At the meeting, a member gets up and demands change in the leadership. Demands that the younger members be given the opportunity to lead. Feels that it is time for fresh ideas to be injected into the society. That the leadership has been at the helm for too long.

Up to that point, I've only read about these moments in the papers, or hear them over the news. Here, it was happening real time!

He had a point. Leaders must not overstay their welcome. And yes, fresh ideas are needed, as someone who's been running the show for too long may hold the organisation back from progressing.

Change is good, sometimes change is needed, but change for the sake of change because it feels like it's time for change - may not always work!


This one is a little convoluted, but is one of my favourite lessons, which I have shared at numerous occasions with different people.

A small debt was incurred by one of two new members in one of our programmes.

The first one denied it, saying it was probably the second one. The second one also denied it, and was in tears as the other had said it could be her.

Some investigate work later... and we found out that it was the first one.

My big boss, a retired police officer, was furious. He called the first one, and over her continued denials (possibly she was too embarrassed to retract her denial), ripped into her.

He then turned to me and said that she must be expelled from our NGO and never be allowed to return. I was taken aback, as the amount of money in question was not that much at all (not enough to even buy a small meal at your favourite fast food joint).

He says when someone lies, they will be a liar for life. Because to cover your lies, you must continue lying. So the mind is tuned to lying over and over again. And it becomes a habit. She may only be 17, and it may only have been a small amount, but because of what she chose to do, she will forever have to propagate this lie with us. Being expelled from the NGO after having been welcomed into it just a few hours before is a harsh, harsh lesson. If she stops her lying habit, then it would have been worth the harsh action. It she doesn't, then it would have been good riddance.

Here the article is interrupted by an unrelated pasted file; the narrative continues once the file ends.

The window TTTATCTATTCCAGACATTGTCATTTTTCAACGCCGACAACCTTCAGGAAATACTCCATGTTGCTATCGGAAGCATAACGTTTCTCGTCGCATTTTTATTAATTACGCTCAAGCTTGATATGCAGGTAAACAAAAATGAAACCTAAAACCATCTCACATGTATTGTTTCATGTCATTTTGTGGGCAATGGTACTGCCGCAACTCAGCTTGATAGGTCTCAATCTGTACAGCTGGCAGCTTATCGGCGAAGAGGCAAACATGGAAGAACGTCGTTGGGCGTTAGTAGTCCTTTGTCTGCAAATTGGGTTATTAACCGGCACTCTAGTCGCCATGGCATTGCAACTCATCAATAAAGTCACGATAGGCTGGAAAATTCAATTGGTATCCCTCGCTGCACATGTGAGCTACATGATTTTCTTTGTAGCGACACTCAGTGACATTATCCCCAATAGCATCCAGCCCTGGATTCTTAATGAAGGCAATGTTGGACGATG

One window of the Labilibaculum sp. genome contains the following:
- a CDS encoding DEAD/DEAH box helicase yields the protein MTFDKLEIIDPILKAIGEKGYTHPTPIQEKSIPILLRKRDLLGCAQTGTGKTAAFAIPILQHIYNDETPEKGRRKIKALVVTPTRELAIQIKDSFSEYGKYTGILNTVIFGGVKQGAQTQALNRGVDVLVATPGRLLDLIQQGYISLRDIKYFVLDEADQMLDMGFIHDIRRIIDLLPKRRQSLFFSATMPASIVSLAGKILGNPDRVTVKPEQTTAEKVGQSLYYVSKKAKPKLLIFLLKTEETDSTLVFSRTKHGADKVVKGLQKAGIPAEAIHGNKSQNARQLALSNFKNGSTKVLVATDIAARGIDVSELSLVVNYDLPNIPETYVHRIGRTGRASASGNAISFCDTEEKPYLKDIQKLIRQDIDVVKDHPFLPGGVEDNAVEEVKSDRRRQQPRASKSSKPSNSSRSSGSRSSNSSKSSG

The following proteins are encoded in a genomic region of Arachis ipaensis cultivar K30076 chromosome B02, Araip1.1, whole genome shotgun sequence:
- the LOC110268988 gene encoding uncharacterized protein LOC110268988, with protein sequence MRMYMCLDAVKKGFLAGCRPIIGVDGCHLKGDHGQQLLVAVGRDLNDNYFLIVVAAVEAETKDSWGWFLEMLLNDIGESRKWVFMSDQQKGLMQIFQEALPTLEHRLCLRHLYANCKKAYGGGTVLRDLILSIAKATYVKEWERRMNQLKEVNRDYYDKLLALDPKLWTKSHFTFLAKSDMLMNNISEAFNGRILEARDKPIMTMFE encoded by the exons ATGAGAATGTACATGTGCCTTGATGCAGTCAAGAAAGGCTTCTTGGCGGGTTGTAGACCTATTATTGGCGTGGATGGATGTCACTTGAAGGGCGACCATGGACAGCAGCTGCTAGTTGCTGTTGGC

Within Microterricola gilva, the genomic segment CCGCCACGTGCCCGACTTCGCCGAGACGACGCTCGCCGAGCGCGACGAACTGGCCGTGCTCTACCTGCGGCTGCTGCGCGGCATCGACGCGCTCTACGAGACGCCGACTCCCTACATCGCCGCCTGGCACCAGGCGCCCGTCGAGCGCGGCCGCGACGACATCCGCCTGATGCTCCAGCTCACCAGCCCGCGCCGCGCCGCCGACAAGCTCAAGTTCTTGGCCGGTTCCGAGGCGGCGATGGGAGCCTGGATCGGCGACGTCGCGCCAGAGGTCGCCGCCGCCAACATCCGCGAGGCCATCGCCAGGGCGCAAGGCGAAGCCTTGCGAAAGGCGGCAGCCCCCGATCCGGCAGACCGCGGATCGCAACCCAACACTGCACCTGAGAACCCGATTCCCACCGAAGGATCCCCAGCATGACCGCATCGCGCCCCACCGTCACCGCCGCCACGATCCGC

Some may disagree, but the principle here I still adhere to.


At the end of the day, it's the people that matter.

Friday, September 3, 2010

Over the oceans...

The past couple of days had been quite hectic, and stand out for my deprivation of sleep.

So getting onto the flight this morning was something I was looking forward to, as it meant I could get a few hours of very welcome sleep.

As I was settling in my seat, someone says. “Hey bro, how’re you doing?”

I look up and it’s the elder brother of a friend of mine (yep, the same guy who emceed that friend’s wedding that I wrote about in my previous posting).

“I’m ok! Where’re you heading to?”

“Err… to the same place you’re heading to … I guess…”

Well of course, we’re in a plane.

“I’ll catch you later yea…” he says as he moves down the aisle.

I must get out more often.


This reminded me of something I said a few years ago.

Guest: Hi, I don't think we've met.

Me: I don't think I've met you before either...